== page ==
Merging two organizations of any kind may be fraught with troublesome issues that can haunt all concerned for years. So blending a Reform and a Conservative day school into a new Jewish school — with different approaches to Biblical studies and food, among other considerations— could cause problems that eventually could derail the effort.
Yet for the students, the goal is constant, said Cheryl Maayan, head of school at the new Saul Mirowitz Jewish Community School. She also was the head of the former Saul Mirowitz Day School-Reform Jewish Academy (RJA), which merged earlier this year with the Conservative Solomon Schechter Day School. However, the day-to-day operations of the merger have begun to be realized with the start of the school year last week.
“The goal is, we want our students to be comfortable in any Jewish environment,” Maayan said. “These are the kids who will be our leaders one day.”
After classes began Aug. 15 at the new Jewish school for 165 students in grades kindergarten through eighth, community leaders say the experience has been positive.
Joanna Dulkin, Hazzan at Shaare Zedek Synagogue, has two sons at the new school. They were at the RJA last year.
“So far, we are really excited,” she said. Her son came home and exclaimed: “First grade is the best.”
She added: “This is the kind of school where the kids are sad when they can’t go to school . . . I’m even more happy that the school is teaching the kids to be mensches in the world.”
In creating the new staff, teaching and administrative staffs members from RJA and Schechter were observed and interviewed, Maayan said. Each member of the faculty was asked to write a personal statement about the role they would play in helping the school to achieve its mission.
Putting together the two teaching and administrative staffs meant that some were not hired with one-year contracts for the new school, Maayan said. Seventeen teachers from Schechter are teaching in the new school, with 20 carried over from RJA. About five were let go and several of the Schechter teachers retired, she said.
Yet the rehiring process gave the new school the opportunity to get to know members of the faculty more completely, she said.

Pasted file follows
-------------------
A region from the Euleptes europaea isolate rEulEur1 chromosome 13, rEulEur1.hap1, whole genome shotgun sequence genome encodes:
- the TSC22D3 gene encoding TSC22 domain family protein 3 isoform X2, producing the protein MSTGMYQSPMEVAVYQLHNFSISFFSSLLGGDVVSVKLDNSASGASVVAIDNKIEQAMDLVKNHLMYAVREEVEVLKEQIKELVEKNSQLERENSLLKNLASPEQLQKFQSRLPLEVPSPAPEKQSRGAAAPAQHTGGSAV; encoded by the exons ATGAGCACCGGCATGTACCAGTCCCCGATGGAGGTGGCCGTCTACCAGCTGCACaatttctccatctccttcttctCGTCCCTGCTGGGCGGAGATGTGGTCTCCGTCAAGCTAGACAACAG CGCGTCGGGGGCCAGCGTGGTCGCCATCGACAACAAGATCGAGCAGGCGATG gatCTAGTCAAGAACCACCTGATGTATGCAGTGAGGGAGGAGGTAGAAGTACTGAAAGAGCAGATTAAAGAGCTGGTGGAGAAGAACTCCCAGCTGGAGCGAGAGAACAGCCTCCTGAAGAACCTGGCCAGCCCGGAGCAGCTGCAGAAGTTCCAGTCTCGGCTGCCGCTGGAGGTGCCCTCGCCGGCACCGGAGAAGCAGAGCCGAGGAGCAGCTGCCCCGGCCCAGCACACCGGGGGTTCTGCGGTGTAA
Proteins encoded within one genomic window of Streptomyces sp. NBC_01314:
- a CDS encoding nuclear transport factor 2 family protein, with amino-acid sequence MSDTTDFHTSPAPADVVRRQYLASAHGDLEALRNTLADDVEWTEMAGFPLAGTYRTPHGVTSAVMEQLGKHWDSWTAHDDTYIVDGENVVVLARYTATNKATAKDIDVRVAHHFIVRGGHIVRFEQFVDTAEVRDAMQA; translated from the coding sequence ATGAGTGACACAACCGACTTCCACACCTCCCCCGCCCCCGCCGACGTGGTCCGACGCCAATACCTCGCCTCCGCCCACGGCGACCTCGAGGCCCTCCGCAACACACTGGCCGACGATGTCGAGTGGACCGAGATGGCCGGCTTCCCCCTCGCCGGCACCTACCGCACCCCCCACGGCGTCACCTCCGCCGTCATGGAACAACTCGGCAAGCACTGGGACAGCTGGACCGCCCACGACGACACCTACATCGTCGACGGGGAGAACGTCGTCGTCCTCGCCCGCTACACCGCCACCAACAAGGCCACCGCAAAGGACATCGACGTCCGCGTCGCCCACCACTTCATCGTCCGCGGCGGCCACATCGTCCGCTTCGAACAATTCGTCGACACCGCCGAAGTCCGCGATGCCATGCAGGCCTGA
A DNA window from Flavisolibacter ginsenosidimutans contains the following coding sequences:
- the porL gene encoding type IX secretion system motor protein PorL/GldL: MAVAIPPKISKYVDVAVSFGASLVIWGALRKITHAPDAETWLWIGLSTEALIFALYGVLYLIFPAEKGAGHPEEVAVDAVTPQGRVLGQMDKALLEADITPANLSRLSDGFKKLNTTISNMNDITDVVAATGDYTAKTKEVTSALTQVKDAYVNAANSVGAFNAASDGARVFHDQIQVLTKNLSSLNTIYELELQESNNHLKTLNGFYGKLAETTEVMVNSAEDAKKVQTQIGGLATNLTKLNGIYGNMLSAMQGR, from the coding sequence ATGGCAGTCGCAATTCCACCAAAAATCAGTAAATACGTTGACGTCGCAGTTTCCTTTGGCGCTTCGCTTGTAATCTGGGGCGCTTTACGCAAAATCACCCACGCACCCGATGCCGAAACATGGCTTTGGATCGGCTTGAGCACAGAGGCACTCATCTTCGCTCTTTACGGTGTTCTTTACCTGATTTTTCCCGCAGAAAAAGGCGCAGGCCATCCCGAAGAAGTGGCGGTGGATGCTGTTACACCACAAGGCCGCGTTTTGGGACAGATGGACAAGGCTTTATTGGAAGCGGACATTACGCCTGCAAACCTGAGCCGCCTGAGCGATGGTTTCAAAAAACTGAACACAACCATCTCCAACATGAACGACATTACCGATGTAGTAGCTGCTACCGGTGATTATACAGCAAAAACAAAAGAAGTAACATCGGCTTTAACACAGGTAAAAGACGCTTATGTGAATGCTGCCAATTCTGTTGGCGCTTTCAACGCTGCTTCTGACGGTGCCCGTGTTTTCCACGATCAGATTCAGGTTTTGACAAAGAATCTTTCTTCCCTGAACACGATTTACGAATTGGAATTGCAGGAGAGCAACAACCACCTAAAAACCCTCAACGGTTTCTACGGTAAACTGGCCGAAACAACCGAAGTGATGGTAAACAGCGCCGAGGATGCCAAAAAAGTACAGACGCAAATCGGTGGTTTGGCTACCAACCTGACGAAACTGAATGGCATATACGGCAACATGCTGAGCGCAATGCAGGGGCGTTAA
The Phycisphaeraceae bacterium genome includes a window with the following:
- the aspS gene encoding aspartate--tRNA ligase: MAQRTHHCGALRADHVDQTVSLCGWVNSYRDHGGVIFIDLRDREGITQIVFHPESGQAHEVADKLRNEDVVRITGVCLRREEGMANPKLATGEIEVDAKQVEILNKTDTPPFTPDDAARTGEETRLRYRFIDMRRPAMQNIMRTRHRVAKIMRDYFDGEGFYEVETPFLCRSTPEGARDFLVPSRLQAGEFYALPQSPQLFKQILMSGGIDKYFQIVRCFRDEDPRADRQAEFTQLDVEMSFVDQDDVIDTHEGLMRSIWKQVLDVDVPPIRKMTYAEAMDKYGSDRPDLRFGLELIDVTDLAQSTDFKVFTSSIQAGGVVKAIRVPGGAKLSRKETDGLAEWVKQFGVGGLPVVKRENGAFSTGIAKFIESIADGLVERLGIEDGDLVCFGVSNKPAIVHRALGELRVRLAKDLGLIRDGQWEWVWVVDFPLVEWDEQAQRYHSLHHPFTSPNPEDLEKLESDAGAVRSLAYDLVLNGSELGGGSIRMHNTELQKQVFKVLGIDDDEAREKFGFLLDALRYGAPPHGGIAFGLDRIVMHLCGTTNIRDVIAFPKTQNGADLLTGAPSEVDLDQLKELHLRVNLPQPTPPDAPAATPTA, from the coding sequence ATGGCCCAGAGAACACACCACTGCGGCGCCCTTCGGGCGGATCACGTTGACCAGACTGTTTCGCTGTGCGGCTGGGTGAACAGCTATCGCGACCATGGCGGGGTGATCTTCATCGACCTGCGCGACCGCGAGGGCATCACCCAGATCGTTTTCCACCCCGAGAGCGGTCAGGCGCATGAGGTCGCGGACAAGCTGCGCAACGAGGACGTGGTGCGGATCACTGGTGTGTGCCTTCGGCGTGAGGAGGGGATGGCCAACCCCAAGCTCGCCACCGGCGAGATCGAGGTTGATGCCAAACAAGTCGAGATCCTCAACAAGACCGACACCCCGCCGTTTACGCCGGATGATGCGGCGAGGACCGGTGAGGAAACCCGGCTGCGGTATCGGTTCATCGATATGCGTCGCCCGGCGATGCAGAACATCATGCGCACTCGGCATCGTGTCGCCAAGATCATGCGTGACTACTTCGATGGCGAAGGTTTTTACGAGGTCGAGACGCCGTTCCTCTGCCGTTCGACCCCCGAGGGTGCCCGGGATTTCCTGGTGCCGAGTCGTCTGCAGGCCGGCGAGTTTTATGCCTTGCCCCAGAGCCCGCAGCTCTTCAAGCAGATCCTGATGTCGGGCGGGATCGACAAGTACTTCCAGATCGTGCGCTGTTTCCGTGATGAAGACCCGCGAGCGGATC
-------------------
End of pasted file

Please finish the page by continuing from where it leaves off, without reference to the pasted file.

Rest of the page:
Some believe the process that board members, parents and administrators of RJA and Schechter developed for the merger process can be an example of how a clear, shared vision of a greater good can overcome fears of change and pettiness.
“In terms of organizational mergers, bringing together people with different philosophies but a similar mission, this process has been relatively bump free,” said Dana DeBlasi, a parent of two boys in the school who had attended RJA. She’s associate director of development for the Jewish Federation of St. Louis.
The boards of the two schools agreed to create a new day school to maximize such resources as teachers, books, computers and a building.
RJA had been located at B’nai El Congregation while Schechter students met on the campus of Congregation B’nai Amoona, in the same building where the new school is housed.
“Our community has no choice but to do this,” DeBlasi said. “We have more infrastructure than ability to support.”
Enrollment at Schechter had been 93, while RJA had 77 students. Maayan and some board members — drawn in equal number from the two schools’ boards — expect the merged student body to grow if the school proves itself to the Jewish community.
“We want to teach respect and tolerance for each other as Jews,” said Galia Movitz, vice chairman of the combined board and immediate past president of the Schechter board. “The common denominator is that we are all Jewish. We may choose different practices. The earlier we can expose our children to different practices in Judaism, the better they will be.”
To that end, the school has issued policies covering ritual wear and food and kashrut.